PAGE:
(4) When a charge of abuse or neglect of a child first arises in the course of a custody or maintenance action pending in the chancery court pursuant to this section, the chancery court may proceed with the investigation, hearing and determination of such abuse or neglect charge as a part of its hearing and determination of the custody or maintenance issue as between the parents, as provided in Section 43-21-151, notwithstanding the other provisions of the Youth Court Law. The proceedings in chancery court on the abuse or neglect charge shall be confidential in the same manner as provided in youth court proceedings, and the chancery court shall appoint a guardian ad litem in such cases, as provided under Section 43-21-121 for youth court proceedings, who shall be an attorney. In determining whether any portion of a guardian ad litem's fee shall be assessed against any party or parties as a cost of court for reimbursement to the county, the court shall consider each party's individual ability to pay. Unless the chancery court's jurisdiction has been terminated, all disposition orders in such cases for placement with the Department of Human Services shall be reviewed by the court or designated authority at least annually to determine if continued placement with the department is in the best interest of the child or the public.
(5) Each party to a paternity or child support proceeding shall notify the other within five (5) days after any change of address. In addition, the noncustodial and custodial parent shall file and update, with the court and with the state case registry, information on that party's location and identity, including social security number, residential and mailing addresses, telephone numbers, photograph, driver's license number, and name, address and telephone number of the party's employer. This information shall be required upon entry of an order or within five (5) days of a change of address.
(6) In any case subsequently enforced by the Department of Human Services pursuant to Title IV-D of the Social Security Act, the court shall have continuing jurisdiction.
(7) In any subsequent child support enforcement action between the parties, upon sufficient showing that diligent effort has been made to ascertain the location of a party, due process requirements for notice and service of process shall be deemed to be met with respect to the party upon delivery of written notice to the most recent residential or employer address filed with the state case registry.
(8) (a) The duty of support of a child terminates upon the emancipation of the child. Unless otherwise provided for in the underlying child support judgment, emancipation shall occur when the child:
(i) Attains the age of twenty-one (21) years, or
(ii) Marries, or
(iii) Joins the military and serves on a full-time basis, or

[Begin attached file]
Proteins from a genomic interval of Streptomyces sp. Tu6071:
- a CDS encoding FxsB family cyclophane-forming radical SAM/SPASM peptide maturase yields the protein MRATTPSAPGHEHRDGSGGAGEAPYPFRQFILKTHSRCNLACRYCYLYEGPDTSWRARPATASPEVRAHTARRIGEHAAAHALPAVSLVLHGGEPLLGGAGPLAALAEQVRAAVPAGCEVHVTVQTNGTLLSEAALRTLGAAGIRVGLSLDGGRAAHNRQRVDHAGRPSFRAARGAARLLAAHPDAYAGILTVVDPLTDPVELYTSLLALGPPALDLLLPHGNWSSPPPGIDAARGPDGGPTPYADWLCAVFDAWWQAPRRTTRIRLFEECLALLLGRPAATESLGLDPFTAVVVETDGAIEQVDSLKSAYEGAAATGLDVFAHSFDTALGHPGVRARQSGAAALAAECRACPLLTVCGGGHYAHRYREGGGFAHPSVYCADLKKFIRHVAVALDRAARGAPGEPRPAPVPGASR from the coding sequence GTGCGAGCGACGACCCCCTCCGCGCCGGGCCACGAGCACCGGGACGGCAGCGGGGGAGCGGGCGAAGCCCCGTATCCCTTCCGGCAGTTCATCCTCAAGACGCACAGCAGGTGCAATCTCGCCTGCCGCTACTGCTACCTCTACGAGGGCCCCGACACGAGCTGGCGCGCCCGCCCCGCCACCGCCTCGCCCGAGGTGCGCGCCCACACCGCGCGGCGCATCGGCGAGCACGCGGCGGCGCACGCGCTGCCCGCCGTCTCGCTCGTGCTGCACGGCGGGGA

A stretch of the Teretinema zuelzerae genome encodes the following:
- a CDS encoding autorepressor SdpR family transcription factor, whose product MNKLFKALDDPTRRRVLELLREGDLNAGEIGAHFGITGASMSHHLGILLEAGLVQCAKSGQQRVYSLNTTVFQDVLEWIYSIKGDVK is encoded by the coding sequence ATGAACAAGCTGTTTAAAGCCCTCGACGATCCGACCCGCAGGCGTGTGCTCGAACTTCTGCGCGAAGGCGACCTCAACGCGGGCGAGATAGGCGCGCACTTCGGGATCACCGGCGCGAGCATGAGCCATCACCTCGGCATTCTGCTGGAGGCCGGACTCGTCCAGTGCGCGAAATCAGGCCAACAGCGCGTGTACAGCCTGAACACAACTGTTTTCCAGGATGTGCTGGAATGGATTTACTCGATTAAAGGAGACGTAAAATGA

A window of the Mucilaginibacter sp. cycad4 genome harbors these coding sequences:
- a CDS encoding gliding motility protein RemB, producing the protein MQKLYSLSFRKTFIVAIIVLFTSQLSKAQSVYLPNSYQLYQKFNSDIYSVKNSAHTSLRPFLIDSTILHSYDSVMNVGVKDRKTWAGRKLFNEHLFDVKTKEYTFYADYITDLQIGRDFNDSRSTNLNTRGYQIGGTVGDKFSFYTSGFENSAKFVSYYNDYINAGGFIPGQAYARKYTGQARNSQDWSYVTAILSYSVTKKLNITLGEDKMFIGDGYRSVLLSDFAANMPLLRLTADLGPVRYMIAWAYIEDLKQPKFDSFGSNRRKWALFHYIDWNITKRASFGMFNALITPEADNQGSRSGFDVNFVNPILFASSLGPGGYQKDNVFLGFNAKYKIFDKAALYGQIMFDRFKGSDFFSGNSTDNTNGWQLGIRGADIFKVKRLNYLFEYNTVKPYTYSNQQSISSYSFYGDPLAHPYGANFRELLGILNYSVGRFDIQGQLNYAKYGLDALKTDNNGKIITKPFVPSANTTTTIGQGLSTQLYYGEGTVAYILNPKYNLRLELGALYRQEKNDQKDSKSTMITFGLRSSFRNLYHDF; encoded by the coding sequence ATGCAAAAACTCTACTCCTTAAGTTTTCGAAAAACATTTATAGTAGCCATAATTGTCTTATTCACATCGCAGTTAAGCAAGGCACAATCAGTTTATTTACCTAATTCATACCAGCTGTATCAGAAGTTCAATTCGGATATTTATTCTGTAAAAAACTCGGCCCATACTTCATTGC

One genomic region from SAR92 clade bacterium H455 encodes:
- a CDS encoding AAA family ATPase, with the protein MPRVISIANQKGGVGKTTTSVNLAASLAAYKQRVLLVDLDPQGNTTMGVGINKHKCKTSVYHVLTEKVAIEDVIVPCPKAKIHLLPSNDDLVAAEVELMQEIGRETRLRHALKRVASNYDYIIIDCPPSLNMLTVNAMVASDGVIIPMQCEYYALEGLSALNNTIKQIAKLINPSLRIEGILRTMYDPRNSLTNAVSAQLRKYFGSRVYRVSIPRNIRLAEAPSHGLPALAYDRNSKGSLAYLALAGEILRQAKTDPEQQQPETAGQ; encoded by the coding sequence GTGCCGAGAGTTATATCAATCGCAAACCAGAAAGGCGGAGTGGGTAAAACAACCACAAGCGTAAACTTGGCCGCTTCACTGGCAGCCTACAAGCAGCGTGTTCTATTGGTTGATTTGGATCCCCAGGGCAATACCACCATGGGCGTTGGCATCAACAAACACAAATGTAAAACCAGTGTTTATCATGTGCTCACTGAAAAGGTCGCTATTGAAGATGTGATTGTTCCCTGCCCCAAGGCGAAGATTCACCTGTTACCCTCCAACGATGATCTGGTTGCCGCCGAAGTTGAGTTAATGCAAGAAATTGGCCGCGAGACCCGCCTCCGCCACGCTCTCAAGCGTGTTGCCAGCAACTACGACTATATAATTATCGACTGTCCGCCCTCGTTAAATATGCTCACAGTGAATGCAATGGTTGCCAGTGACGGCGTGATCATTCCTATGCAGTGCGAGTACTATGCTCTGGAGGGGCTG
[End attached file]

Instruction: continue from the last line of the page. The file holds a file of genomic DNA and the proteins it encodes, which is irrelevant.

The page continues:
(iv) Is convicted of a felony and is sentenced to incarceration of two (2) or more years for committing such felony;
(b) Unless otherwise provided for in the underlying child support judgment, the court may determine that emancipation has occurred and no other support obligation exists when the child:
(i) Discontinues full-time enrollment in school having attained the age of eighteen (18) years, unless the child is disabled, or
(ii) Voluntarily moves from the home of the custodial parent or guardian, establishes independent living arrangements, obtains full-time employment and discontinues educational endeavors prior to attaining the age of twenty-one (21) years, or
(iii) Cohabits with another person without the approval of the parent obligated to pay support;
(c) The duty of support of a child who is incarcerated but not emancipated shall be suspended for the period of the child's incarceration.
(9) A determination of emancipation does not terminate any obligation of the noncustodial parent to satisfy arrearage existing as of the date of emancipation; the total amount of periodic support due prior to the emancipation plus any periodic amounts ordered paid toward the arrearage shall continue to be owed until satisfaction of the arrearage in full, in addition to the right of the person for whom the obligation is owed to execute for collection as may be provided by law.
(10) Upon motion of a party requesting temporary child support pending a determination of parentage, temporary support shall be ordered if there is clear and convincing evidence of paternity on the basis of genetic tests or other evidence, unless the court makes written findings of fact on the record that the award of temporary support would be unjust or inappropriate in a particular case.
(11) Custody and visitation upon military temporary duty, deployment or mobilization shall be governed by Section 93-5-34.
SECTION 3. This act shall take effect and be in force from and after July 1, 2020.